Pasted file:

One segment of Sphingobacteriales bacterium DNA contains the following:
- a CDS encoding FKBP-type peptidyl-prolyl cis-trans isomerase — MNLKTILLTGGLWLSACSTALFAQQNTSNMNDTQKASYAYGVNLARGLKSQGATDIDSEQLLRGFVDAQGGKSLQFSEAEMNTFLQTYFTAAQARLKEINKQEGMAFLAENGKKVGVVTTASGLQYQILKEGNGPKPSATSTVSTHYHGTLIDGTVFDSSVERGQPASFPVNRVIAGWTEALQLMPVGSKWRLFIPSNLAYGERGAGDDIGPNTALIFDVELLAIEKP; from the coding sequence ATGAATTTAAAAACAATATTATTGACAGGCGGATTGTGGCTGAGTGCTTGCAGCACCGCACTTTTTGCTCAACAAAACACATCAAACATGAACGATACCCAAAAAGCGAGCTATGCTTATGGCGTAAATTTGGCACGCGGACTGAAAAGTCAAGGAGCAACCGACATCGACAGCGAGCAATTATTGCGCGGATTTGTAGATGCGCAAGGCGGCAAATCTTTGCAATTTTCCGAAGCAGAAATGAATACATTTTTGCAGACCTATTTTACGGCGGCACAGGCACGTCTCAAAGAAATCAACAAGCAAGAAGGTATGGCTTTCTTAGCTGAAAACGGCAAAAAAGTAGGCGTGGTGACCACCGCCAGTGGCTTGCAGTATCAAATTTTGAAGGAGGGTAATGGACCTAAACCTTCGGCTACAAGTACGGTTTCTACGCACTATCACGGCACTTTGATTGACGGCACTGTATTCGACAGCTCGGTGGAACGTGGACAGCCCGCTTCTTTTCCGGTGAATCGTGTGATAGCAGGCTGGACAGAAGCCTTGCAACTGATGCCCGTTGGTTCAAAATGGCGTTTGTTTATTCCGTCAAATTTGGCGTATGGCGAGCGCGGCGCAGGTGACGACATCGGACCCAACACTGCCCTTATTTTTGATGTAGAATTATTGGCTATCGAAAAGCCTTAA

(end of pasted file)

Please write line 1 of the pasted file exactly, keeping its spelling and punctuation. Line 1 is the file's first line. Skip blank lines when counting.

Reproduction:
One segment of Sphingobacteriales bacterium DNA contains the following: